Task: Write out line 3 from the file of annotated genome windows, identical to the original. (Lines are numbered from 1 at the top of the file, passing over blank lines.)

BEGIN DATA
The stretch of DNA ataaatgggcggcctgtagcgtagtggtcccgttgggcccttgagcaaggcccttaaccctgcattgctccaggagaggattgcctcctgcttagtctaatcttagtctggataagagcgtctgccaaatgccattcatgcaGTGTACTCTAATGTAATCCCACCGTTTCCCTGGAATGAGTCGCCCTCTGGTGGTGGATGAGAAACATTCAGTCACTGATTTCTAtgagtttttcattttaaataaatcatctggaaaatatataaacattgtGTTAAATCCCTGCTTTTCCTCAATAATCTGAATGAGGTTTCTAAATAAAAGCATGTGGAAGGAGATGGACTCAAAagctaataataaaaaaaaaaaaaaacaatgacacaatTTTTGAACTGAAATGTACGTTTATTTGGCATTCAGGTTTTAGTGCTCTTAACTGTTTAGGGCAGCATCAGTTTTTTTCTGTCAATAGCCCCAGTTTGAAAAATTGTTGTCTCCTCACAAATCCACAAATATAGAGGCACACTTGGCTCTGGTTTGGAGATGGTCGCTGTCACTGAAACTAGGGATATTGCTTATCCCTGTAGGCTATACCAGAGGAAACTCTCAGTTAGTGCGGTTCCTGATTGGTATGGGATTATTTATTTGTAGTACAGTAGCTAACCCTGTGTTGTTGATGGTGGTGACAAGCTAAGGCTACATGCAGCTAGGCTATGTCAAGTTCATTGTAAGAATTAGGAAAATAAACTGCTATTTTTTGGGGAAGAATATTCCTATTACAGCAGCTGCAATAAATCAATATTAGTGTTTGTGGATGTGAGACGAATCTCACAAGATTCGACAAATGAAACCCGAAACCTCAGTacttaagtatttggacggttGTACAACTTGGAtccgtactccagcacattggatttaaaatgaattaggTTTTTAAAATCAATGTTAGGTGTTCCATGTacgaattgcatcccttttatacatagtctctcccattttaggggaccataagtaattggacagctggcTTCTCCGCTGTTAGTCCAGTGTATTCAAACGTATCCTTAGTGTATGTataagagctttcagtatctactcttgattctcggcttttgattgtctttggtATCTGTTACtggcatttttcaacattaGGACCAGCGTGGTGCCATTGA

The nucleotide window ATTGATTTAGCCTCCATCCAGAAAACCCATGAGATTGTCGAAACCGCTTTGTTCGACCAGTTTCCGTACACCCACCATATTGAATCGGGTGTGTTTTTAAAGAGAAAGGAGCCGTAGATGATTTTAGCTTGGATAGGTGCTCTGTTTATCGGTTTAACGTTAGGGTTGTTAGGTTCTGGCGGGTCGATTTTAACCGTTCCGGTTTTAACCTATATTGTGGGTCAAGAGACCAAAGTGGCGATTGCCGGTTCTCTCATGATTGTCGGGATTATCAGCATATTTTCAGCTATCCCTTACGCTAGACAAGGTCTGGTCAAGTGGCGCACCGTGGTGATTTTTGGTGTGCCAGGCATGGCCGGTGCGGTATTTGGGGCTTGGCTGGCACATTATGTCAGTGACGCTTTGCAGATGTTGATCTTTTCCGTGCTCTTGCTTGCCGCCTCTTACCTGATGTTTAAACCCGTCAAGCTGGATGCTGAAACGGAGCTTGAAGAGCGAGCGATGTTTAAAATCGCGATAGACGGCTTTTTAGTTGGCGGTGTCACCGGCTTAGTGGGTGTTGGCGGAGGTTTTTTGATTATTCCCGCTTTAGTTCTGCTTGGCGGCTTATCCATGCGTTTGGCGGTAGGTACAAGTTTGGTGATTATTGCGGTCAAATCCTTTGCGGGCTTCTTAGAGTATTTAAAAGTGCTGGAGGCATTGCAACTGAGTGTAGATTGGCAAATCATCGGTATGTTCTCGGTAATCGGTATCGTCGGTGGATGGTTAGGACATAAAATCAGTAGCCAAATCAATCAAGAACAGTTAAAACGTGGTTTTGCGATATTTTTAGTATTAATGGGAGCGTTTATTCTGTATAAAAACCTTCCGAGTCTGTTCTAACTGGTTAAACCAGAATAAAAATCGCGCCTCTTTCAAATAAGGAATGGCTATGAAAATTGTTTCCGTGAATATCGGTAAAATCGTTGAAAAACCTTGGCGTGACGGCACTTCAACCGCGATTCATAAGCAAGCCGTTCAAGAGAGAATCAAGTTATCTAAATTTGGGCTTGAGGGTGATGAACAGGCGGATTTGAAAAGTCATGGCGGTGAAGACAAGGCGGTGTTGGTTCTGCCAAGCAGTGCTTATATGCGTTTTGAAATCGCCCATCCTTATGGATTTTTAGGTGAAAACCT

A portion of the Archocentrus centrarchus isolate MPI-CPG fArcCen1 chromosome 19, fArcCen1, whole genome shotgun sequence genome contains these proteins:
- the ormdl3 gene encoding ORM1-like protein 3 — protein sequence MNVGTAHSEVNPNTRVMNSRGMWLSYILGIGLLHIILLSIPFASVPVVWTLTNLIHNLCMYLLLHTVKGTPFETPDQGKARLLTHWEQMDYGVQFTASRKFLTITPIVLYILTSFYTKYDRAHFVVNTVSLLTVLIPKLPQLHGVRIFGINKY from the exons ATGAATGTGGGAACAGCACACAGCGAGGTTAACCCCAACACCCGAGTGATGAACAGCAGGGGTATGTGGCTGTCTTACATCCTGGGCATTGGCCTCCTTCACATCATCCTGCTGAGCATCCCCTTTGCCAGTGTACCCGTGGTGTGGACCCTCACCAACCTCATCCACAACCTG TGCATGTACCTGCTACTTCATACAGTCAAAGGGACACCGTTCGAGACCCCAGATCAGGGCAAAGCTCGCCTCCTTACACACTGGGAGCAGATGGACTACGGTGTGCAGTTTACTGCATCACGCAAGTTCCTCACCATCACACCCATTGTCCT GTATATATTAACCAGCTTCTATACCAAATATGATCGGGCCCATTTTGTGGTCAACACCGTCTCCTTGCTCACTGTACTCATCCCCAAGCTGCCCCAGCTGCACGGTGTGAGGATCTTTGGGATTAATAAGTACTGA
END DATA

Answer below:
A portion of the Archocentrus centrarchus isolate MPI-CPG fArcCen1 chromosome 19, fArcCen1, whole genome shotgun sequence genome contains these proteins: